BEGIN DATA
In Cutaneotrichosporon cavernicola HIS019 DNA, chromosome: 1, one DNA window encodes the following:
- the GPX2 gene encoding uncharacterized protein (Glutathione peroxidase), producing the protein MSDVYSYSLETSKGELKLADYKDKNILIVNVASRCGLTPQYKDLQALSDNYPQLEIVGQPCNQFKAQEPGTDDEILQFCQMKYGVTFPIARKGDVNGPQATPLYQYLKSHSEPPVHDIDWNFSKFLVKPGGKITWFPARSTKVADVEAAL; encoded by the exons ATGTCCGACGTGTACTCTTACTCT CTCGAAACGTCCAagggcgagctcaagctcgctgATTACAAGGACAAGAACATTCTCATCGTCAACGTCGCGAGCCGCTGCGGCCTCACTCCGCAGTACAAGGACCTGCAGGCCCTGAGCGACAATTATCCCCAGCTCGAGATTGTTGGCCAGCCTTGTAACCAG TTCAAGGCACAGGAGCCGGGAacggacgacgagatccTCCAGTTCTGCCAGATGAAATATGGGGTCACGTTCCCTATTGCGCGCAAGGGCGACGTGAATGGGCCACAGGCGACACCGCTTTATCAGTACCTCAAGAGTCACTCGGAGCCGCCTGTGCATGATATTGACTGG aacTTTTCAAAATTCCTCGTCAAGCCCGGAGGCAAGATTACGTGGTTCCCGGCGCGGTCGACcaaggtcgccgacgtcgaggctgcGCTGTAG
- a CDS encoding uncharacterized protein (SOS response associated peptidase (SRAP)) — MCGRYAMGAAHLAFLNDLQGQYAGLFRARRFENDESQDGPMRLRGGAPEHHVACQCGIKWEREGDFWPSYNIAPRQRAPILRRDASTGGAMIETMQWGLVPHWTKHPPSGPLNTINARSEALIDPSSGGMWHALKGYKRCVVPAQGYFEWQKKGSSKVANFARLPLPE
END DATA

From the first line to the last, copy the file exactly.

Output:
In Cutaneotrichosporon cavernicola HIS019 DNA, chromosome: 1, one DNA window encodes the following:
- the GPX2 gene encoding uncharacterized protein (Glutathione peroxidase), producing the protein MSDVYSYSLETSKGELKLADYKDKNILIVNVASRCGLTPQYKDLQALSDNYPQLEIVGQPCNQFKAQEPGTDDEILQFCQMKYGVTFPIARKGDVNGPQATPLYQYLKSHSEPPVHDIDWNFSKFLVKPGGKITWFPARSTKVADVEAAL; encoded by the exons ATGTCCGACGTGTACTCTTACTCT CTCGAAACGTCCAagggcgagctcaagctcgctgATTACAAGGACAAGAACATTCTCATCGTCAACGTCGCGAGCCGCTGCGGCCTCACTCCGCAGTACAAGGACCTGCAGGCCCTGAGCGACAATTATCCCCAGCTCGAGATTGTTGGCCAGCCTTGTAACCAG TTCAAGGCACAGGAGCCGGGAacggacgacgagatccTCCAGTTCTGCCAGATGAAATATGGGGTCACGTTCCCTATTGCGCGCAAGGGCGACGTGAATGGGCCACAGGCGACACCGCTTTATCAGTACCTCAAGAGTCACTCGGAGCCGCCTGTGCATGATATTGACTGG aacTTTTCAAAATTCCTCGTCAAGCCCGGAGGCAAGATTACGTGGTTCCCGGCGCGGTCGACcaaggtcgccgacgtcgaggctgcGCTGTAG
- a CDS encoding uncharacterized protein (SOS response associated peptidase (SRAP)) — MCGRYAMGAAHLAFLNDLQGQYAGLFRARRFENDESQDGPMRLRGGAPEHHVACQCGIKWEREGDFWPSYNIAPRQRAPILRRDASTGGAMIETMQWGLVPHWTKHPPSGPLNTINARSEALIDPSSGGMWHALKGYKRCVVPAQGYFEWQKKGSSKVANFARLPLPE